Management of shallow impoundments to provide emergent and submergent vegetation for waterfowl

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Polasek, Len Gerard
Texas A&M University
wildlife and fisheries sciences.; Major wildlife and fisheries sciences.
thesis / dissertation description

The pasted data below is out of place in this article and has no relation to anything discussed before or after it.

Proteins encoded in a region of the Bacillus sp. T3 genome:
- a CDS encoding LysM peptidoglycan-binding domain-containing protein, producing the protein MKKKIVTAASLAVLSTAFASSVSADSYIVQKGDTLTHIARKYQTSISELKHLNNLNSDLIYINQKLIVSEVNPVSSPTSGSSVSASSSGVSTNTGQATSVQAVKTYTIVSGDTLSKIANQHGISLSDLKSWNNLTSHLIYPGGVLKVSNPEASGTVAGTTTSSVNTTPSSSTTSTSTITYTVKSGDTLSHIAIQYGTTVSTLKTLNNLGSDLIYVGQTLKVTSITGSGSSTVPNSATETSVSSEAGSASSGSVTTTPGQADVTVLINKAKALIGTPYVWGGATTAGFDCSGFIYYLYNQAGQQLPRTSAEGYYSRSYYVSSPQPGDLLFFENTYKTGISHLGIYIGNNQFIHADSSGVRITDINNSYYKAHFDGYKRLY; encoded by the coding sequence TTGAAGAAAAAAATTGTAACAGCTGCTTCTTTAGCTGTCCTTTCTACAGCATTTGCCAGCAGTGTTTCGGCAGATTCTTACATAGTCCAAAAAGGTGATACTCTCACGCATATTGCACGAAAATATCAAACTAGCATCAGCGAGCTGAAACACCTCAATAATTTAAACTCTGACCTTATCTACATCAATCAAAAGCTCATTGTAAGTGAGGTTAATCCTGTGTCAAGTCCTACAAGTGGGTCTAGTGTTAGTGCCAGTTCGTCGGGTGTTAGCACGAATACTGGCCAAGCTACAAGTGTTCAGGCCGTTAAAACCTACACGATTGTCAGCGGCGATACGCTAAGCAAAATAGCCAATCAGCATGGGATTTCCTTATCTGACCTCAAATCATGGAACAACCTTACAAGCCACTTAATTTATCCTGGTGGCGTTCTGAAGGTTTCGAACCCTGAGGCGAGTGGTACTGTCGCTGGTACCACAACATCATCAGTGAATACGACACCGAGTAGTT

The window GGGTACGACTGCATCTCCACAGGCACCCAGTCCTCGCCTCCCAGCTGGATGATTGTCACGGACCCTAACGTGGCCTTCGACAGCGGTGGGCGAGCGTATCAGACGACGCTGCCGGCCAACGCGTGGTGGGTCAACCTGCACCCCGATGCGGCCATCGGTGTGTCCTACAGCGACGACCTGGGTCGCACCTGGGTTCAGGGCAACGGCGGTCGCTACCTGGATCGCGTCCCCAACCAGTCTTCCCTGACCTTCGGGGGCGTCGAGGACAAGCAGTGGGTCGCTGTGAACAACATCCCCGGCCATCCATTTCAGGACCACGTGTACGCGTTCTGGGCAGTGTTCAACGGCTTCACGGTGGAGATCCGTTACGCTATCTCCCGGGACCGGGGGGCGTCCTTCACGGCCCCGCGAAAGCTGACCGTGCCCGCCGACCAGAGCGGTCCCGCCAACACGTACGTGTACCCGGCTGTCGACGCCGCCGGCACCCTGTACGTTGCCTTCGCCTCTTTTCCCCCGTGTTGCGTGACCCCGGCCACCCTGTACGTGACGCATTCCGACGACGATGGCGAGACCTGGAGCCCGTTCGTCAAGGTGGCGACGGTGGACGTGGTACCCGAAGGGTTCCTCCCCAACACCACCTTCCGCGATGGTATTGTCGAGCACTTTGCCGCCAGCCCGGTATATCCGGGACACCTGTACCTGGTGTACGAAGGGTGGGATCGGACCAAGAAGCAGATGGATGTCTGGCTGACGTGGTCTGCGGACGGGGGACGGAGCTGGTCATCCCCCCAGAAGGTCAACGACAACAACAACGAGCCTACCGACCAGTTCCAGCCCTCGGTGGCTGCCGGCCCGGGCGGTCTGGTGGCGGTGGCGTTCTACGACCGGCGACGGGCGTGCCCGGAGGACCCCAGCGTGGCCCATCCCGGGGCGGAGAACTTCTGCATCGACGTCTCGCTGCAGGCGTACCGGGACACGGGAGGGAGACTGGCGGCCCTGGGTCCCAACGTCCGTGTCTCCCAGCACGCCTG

Effects of partial drawdowns, drawdown timing, and tilling on vegetation and seed production for waterfowl were tested in ponds at the Lewisville Aquatic Ecosystem Research Facility in north-central Texas. Vegetation lists, percent cover (PC), and above-ground biomass (AGB) revealed partial drawdowns produced a typical zonation of wetland plants: submergent macrophytes in deep-flooded zones; cattail (7ypha sp.), black willow (Salix nigra), and sedges in shallow-flooded zones; forbs in moist zones adjacent to water; and, grasses in upper, drier zones. Seed production of grasses, sedges, and forbs generally reflected vegetation present in each soil-moisture zone. Taxon richness of emergent plants was highest in dewatered zones. Drawdown timing did not affect taxon richness of emergent plants within dewatered zones, but forb and sedge PC and AGB, and grass AGB, were highest during 1993 spring drawdown. The majority of grasses and forbs had higher seed production during 1992 late-summer/early-fall drawdown, whereas sedges produced more seeds during spring drawdown. Black willow occurred most frequently and cattail was first recorded during spring drawdown. Most submergent macrophytes were unaffected by drawdown timing. Soil disturbance with rototilling created diversity in ponds by increasing taxon richness of emergent plants, encouraging annuals, and discouraging perennials. PC, AGB, and seed production of forbs and grasses generally increased and decreased, respectively, with tilling, whereas sedges were not affected. Cattail and black willow occurred most frequently in tilled areas. Most submergent macrophytes were not affected by tilling, except southern naiad (Najas guadalupensis), with higher PC in tilled plots. Waterfowl visiting ponds utilized regions according to water depth and plant communities. Gadwall (Anas strepera) and American wigeon (A. americans) were most often observed within deep zones supporting submergent vegetation. Although data were not statistically significant, blue-winged teal (A. discors) and green-winged teal (A. crecca) occurred most often in shallow zones supporting emergent vegetation and seeds. Therefore, partial drawdowns, variations in drawdown timing, and soil disturbance, were effective in providing a variety of vegetation and seeds for a diversity of migrant and wintering waterfowl.